I was finally able to plant my seedlings the other day. I’m a bit behind schedule because of the really cold weather that moved in last week. Sometimes a little bit of a late start will make a difference in a garden in the deep south when it comes to bugs and mold.
And I think I’ve finally came up with a solution to my sagging laying on the ground tomato plants. It was time for a really sturdy tomato cage and with the help of my hubby, we came up with the perfect cage for my small garden.
I mentioned last year about how my tomatoes were falling over the sides of the wire tomato cages you can buy anywhere. Any kind of wind and they would fall over. I tried several ways of staking them, but nothing seemed to help.
You can see in the picture above how they are over powering the wire tomato cages. I was using heavy duty galvanized tomato cages which just aren’t strong enough. I do use them for my green pepper plants though.
It was time to build a new heavy duty tomato cage. I needed inspiration from my research last year and we decided to go with a PVC tomato cage. It would hold up to the Florida heat, winds and rain.
What you need to build your own PVC tomato cage:
- 1/2″ PVC pipe
- Elbow PVC connectors
- 3 way PVC connectors
- 4 way PVC connectors
- 5 way PVC connectors
- PVC Cutter
Depending on the size cage you want to make is how much PVC piping and connectors you purchase.
My garden squares ar 4 x 4’s, so the cage is about 4′ wide and about 2′ deep. Hubby divided it into 3 sections because I plant 3 plants in a square. He made the first layer and then placed it in the garden to make sure it was level.
Next he added the rebar in each pipe that goes in the ground. He decided to use the rebar because the wind can get really strong and wanted to make sure the cage was anchored to the ground.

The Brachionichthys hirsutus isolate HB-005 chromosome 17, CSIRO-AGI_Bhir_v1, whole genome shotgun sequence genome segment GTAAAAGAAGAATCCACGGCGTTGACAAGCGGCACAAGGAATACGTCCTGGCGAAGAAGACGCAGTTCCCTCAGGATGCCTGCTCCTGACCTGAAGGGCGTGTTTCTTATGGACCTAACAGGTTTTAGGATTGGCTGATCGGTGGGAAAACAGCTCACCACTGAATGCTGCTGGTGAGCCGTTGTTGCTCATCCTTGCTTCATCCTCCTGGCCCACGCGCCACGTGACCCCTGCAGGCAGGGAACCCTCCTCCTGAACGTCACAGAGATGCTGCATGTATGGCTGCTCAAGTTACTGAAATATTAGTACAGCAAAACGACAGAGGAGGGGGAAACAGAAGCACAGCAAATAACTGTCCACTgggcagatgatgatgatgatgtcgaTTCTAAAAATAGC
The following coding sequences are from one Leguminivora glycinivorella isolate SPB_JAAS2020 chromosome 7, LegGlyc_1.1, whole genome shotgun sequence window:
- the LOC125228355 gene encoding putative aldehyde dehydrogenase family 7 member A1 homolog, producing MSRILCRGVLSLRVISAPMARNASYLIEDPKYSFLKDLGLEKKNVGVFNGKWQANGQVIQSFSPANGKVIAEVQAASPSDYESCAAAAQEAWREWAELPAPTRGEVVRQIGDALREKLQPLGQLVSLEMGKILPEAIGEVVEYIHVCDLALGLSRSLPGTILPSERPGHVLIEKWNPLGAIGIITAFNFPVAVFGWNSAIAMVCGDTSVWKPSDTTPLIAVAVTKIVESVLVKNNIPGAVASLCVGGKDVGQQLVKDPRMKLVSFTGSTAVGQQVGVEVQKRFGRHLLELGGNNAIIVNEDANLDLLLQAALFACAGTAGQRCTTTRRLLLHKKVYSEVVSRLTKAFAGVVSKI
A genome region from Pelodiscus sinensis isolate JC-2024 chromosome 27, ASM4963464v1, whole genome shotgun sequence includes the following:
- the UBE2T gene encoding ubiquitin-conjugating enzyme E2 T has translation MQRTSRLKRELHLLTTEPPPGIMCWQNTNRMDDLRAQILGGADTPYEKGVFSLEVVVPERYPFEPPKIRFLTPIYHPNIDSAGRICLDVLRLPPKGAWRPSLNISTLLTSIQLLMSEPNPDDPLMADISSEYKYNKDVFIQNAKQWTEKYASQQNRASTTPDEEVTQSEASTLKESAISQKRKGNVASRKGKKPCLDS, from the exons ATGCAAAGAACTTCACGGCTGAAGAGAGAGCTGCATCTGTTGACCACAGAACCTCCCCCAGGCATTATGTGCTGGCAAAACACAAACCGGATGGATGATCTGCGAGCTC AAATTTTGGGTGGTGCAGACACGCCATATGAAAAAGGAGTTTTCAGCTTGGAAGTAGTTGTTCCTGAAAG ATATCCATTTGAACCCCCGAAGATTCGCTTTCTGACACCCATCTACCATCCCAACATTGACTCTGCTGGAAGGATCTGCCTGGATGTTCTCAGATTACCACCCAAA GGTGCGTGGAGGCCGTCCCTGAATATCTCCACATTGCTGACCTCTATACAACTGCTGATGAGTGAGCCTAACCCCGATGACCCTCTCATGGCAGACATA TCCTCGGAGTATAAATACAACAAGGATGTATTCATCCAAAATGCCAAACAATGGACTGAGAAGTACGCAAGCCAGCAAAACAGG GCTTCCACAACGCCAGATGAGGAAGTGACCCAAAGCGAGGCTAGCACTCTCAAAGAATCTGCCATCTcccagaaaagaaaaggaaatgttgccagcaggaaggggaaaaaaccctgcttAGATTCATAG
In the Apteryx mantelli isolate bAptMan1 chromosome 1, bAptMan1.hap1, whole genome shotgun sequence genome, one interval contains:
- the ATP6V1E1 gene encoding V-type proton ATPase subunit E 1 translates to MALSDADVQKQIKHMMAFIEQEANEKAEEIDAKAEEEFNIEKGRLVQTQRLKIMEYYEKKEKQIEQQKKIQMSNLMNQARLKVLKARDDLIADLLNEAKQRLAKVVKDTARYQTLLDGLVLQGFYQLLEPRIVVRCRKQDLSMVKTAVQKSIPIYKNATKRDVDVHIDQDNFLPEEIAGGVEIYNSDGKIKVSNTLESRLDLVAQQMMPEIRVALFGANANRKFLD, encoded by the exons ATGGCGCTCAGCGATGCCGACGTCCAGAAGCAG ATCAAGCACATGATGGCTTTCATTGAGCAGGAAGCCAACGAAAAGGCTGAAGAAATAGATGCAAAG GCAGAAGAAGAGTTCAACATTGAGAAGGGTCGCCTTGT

A closer look at the rebar. We found precut rebar at our local hardware store.
As the plants grow taller, just keeping adding layers. As you can see, it makes a great tomato stand and it didn’t move at all last fall. Its so easy to reach the tomatoes inside.
It really looks nice in my small garden. When it was time to plant for this spring, we just picked up the whole thing and carried it to the next square where I planted my tomato seedlings.
To measure where to put the rebar in another area of the garden and not take the whole cage apart, here is what you do. We put the cage in the spot where you want to plant your tomatoes, press down a bit on the cage and then lift it up and set aside. You will then see where to put the rebar where the pipes made a dent in the soil. After pounding the rebar in the ground just place the cage back into position and you are ready for another planting season.
For easy storage, just pull apart all the pipes and their connectors, wash and store in your shed or garage. We have our spare parts in a mesh storage produce bags from buying a case of corn.
Aren’t they pretty! The PVC tomato cage works perfectly to keep the fruit up off the ground and easy to see when its time to harvest. Or as in my case, before the freezing cold came.
Get your hands dirty,
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